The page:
Punta del Este had great beaches for swimming. Bit like Bournemouth in hurricane season
Perfect rainbow on Saturday night
Hot and sunny on the Sunday

Bad things
Poured with rain on Saturday night and was stuck in an expensive restaurant listening to the Corrs bleating about love and being so young etc
Cant get local currency until you re about to get the boat back to Argentina
Punta del Este known for high winds - not told by travel agent. Sandstorms tried to bury us when we were on the beach.
Sea temperatures similar to Britain. Bit of a performance getting in but happy enough once in the waves.
Punta del Este is not 2 hours away from the port, nearer 6 - and there were roadworks and the bus broke down
Left stupid novel in the hostel with only 5 chapters to read.
Left evil granny´s towel in the hotel which Im supposed to replace.

Wednesday, 12 December 2007

Don't lose this if you're travelling...

Stephen and I had a very eventful weekend...
We decided to take the ferry from Buenos Aires to Uruguay. Friday, on our way to the ferry terminal, Stephen suddenly realized that his passport was not in his pocket. We checked every pocket in his backpack and it was nowhere to be found.
I immediately assumed it had been stolen because we know several students who have had things taken from them and I had just finished watching an Argentinian movie about conmen in Buenos Aires. I then attempted to calm down a very distraught Stephen.

First, we decided to go to the ferry terminal to see if we could still go to Uruguay with a copy of his passport (I didn't think so, but it was worth a try) and if not, to see if we could change our tickets to next weekend. Well - we couldn't go w/ a passport copy, but they did change our tickets. Next, we caught a cab to the British Embassy to report the missing passport. The sign outside said that the embassy closing time on a Friday was 2pm. At this point it was 3:30...I launched into a tirade about the ridiculous embassy hours. A tall British woman overheard me as she walked by. She stopped and asked it she could help us. She was obviously someone of some importance in the embassy. She asked us a few questions and had the security guard unlock the door and allow us to pass through security. As we entered, another embassy employee walked over and asked Stephen if he was 'Mr. Grant'. Stephen said, "Yes!" and the man whipped out Stephen's lost passport. Some kind person had found Stephen's passport on the floor of the metro station and brought it all the way to the British Embassy. We were so relieved and so pleased. It was fortunate that the woman overheard me complaining and that we arrived just after the kind individual handed in the passport. Talk about 'buena suerte' (good luck!)...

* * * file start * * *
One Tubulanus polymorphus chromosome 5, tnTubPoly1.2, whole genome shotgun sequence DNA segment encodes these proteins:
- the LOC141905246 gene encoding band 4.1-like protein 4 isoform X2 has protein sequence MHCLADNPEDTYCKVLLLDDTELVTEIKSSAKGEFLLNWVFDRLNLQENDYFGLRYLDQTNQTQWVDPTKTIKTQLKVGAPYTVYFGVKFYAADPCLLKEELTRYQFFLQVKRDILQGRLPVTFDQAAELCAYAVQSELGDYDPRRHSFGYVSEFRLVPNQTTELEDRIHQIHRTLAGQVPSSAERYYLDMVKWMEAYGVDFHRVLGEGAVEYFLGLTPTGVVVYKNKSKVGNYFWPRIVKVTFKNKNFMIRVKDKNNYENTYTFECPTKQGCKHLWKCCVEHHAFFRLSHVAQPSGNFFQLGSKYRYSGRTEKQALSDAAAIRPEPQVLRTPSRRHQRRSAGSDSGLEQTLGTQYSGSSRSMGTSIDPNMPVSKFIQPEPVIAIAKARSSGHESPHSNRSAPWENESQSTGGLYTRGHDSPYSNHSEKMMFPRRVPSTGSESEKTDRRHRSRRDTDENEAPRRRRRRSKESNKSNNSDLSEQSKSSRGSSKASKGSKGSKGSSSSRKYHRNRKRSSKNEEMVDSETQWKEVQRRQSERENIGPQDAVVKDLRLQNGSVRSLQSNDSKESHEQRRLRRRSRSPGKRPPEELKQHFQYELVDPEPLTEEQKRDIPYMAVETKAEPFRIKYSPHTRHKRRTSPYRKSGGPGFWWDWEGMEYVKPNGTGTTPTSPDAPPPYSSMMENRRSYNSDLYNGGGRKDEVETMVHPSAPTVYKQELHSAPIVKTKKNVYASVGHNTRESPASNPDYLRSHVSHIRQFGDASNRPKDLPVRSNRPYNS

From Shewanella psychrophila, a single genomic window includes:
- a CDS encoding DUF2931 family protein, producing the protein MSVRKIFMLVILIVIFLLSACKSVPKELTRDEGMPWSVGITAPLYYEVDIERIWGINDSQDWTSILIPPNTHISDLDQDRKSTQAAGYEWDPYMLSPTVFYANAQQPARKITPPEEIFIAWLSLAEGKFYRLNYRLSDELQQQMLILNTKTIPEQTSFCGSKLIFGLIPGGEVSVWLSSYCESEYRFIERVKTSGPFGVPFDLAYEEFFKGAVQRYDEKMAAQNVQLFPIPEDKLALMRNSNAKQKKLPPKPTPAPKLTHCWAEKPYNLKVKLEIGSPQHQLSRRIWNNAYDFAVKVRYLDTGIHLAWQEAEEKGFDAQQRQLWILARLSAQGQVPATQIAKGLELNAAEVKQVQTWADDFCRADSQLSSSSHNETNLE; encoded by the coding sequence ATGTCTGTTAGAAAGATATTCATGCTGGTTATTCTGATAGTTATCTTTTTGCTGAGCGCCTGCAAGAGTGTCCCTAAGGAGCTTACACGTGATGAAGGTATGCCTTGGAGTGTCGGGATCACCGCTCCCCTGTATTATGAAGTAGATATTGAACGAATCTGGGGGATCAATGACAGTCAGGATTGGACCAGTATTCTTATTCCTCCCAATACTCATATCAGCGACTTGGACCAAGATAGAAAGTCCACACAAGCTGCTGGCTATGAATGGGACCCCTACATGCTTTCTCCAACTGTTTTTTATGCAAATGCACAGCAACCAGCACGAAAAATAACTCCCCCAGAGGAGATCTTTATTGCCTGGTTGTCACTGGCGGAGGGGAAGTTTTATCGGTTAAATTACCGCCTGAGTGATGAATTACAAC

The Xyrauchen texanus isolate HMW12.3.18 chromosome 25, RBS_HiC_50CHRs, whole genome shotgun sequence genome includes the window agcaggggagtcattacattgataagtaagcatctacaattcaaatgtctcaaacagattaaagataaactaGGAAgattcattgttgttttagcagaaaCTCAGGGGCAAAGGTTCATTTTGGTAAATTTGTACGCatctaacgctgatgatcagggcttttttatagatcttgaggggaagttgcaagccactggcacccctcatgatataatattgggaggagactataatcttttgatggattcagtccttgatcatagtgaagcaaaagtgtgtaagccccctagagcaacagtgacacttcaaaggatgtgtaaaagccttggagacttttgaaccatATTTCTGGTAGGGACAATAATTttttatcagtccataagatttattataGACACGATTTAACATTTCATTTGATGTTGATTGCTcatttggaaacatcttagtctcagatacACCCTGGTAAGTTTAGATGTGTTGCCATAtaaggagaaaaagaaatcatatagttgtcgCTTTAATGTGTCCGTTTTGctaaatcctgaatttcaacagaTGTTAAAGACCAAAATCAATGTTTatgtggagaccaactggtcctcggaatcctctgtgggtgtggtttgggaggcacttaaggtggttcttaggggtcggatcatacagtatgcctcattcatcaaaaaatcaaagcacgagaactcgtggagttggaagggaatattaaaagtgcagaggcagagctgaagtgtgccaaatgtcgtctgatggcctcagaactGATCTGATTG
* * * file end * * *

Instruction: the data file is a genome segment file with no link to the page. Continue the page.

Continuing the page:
We then jumped in a cab and headed back to the ferry terminal to change our tickets yet again. We missed our boat, but they put us on the waiting list for the next boat. We went out and got a drink and came back just in time to hear that we were two out of three they allowed on the boat. There were 20 people waiting! More good fortune... and it was the faster, more expensive boat as well. ¡Que suerte!

Buenos Aires again

Back in Buenos Aires studying the culture and trying to keep awake. Dinner time is 10pm, breakfast doesnt really exist and lunchtime is anytime that you can get it. The rest of the time is spent getting cafeine from cabbage flavoured Mate. Fashion is still the 70s. Long hair for men and tight shorts/jeans. Not allowed either!

Visited Boca in Bueno Aires which is an ugly part of town but with very colourful houses. They used to use the old boat paint to paint the houses. Also Maradona used to play football here, which is about the only thing you can do here now except join a street gang. Also the port has the most disgustingly polluted water. They used to chuck animal carcasses in the water from the slaughter house. The smell still chokes you and makes people nearby ill. Started eating salads.

Good things
Found British bar playing Morrissey songs
Huge cemetary here with large buildings to house the rich, famous and evidently dead. Its like walking round a garden centre with lots of old people.
God rock concert in the park. They can belt out the numbers between the love. Always strikes me as weird - heavy rock and evangelism. Used to have to sacrifice goats. Not sure you re allowed both rock god and god rock!
Amazing tango show with Indians swinging high speed hunting balls over their heads and cracking them on the floor. The dancing was alright. Lots of strutting from the guys and wiggling from the girls.
Making Alfajore cakes and showing off to the ladies with my kneading skills and ample use of flour in the afterschool activity.

Bad things
Got stuck in the bus on the way to the concert and did not know where to get off as there were too many people. Ended up somewhere near Brazil before jumping off having shared some frank views with our driver.
Couldnt find any laundrettes and reached max underpant threashold. All shops are designer label here and relatively expensive when you need some functional attire. Fortunately I have managed to treat myself in a sale and have found a couple of washing places to keep me smelling lovely.
Loads of dogs and dog walkers. They walk 10 at a time and although they are mostly happy woofers they do leave a trail.
Trod in poop whilst going around a ladder to avoid bad luck. Doesnt work here.
Starsky and Hutch style bus drivers that dont really bother stopping when you try and get off or on.

Monday, 3 December 2007

El Chalten

El Chalten is a small but growing town at the base of the Fitzroy Massif (a huge granite mountain) in the Santa Cruz province of Argentina. There are several really good trails to take in the Los Glaciares National Park. We were fortunate with the weather once again. When we arrived on a Monday afternoon it was rainy and miserable, but the next morning we had sunshine and clear skies. We decided to follow the trail to the Laguna Las Torres, a blue lagoon at the base of another set of 'towers'. There were two amazing viewpoints. The first allowed us to see all of the peaks in the mountain range. At the second mirador we had a spectacular view of another glacier creeping down the mountain. We have seen so many glaciers now, but I don't think I will ever tire of them. We were able to walk in shorts and t-shirts until we reached the lagoon and then as we ascended a rocky hill we were blasted by the icy, glacial wind. Stephen and I found a spot behind a windbreak someone had built from the stones on the beach. From there, we were able to appreciate the the view of the 'towers' and the lagoon.